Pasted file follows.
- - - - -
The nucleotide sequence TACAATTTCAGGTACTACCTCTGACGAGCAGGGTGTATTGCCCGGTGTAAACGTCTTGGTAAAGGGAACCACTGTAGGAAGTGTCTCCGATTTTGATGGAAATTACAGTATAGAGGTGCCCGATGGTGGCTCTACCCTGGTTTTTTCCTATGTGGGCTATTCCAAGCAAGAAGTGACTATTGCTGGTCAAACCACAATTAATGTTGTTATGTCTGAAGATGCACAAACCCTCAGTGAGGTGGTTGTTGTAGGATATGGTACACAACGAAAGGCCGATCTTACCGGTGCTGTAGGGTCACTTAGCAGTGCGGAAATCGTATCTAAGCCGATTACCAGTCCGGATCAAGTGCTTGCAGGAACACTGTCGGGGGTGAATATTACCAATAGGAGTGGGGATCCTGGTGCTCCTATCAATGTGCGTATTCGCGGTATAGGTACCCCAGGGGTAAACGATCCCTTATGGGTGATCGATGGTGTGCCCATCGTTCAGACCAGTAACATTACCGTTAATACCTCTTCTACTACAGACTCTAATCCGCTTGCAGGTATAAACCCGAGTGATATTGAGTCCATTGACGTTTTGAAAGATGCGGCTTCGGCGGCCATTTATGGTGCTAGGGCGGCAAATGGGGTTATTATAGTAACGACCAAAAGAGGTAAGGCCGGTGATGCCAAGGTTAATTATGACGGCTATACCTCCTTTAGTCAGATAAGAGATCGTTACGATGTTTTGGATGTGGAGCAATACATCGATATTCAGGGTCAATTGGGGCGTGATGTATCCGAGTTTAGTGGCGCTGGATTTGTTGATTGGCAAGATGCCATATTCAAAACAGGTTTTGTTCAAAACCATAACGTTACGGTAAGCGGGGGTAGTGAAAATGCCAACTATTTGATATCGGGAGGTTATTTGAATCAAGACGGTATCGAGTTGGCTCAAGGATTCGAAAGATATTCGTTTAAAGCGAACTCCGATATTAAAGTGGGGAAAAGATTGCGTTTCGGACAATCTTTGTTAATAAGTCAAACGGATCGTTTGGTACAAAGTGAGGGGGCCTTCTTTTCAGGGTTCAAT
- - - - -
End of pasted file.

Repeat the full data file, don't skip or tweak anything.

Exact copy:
The nucleotide sequence TACAATTTCAGGTACTACCTCTGACGAGCAGGGTGTATTGCCCGGTGTAAACGTCTTGGTAAAGGGAACCACTGTAGGAAGTGTCTCCGATTTTGATGGAAATTACAGTATAGAGGTGCCCGATGGTGGCTCTACCCTGGTTTTTTCCTATGTGGGCTATTCCAAGCAAGAAGTGACTATTGCTGGTCAAACCACAATTAATGTTGTTATGTCTGAAGATGCACAAACCCTCAGTGAGGTGGTTGTTGTAGGATATGGTACACAACGAAAGGCCGATCTTACCGGTGCTGTAGGGTCACTTAGCAGTGCGGAAATCGTATCTAAGCCGATTACCAGTCCGGATCAAGTGCTTGCAGGAACACTGTCGGGGGTGAATATTACCAATAGGAGTGGGGATCCTGGTGCTCCTATCAATGTGCGTATTCGCGGTATAGGTACCCCAGGGGTAAACGATCCCTTATGGGTGATCGATGGTGTGCCCATCGTTCAGACCAGTAACATTACCGTTAATACCTCTTCTACTACAGACTCTAATCCGCTTGCAGGTATAAACCCGAGTGATATTGAGTCCATTGACGTTTTGAAAGATGCGGCTTCGGCGGCCATTTATGGTGCTAGGGCGGCAAATGGGGTTATTATAGTAACGACCAAAAGAGGTAAGGCCGGTGATGCCAAGGTTAATTATGACGGCTATACCTCCTTTAGTCAGATAAGAGATCGTTACGATGTTTTGGATGTGGAGCAATACATCGATATTCAGGGTCAATTGGGGCGTGATGTATCCGAGTTTAGTGGCGCTGGATTTGTTGATTGGCAAGATGCCATATTCAAAACAGGTTTTGTTCAAAACCATAACGTTACGGTAAGCGGGGGTAGTGAAAATGCCAACTATTTGATATCGGGAGGTTATTTGAATCAAGACGGTATCGAGTTGGCTCAAGGATTCGAAAGATATTCGTTTAAAGCGAACTCCGATATTAAAGTGGGGAAAAGATTGCGTTTCGGACAATCTTTGTTAATAAGTCAAACGGATCGTTTGGTACAAAGTGAGGGGGCCTTCTTTTCAGGGTTCAAT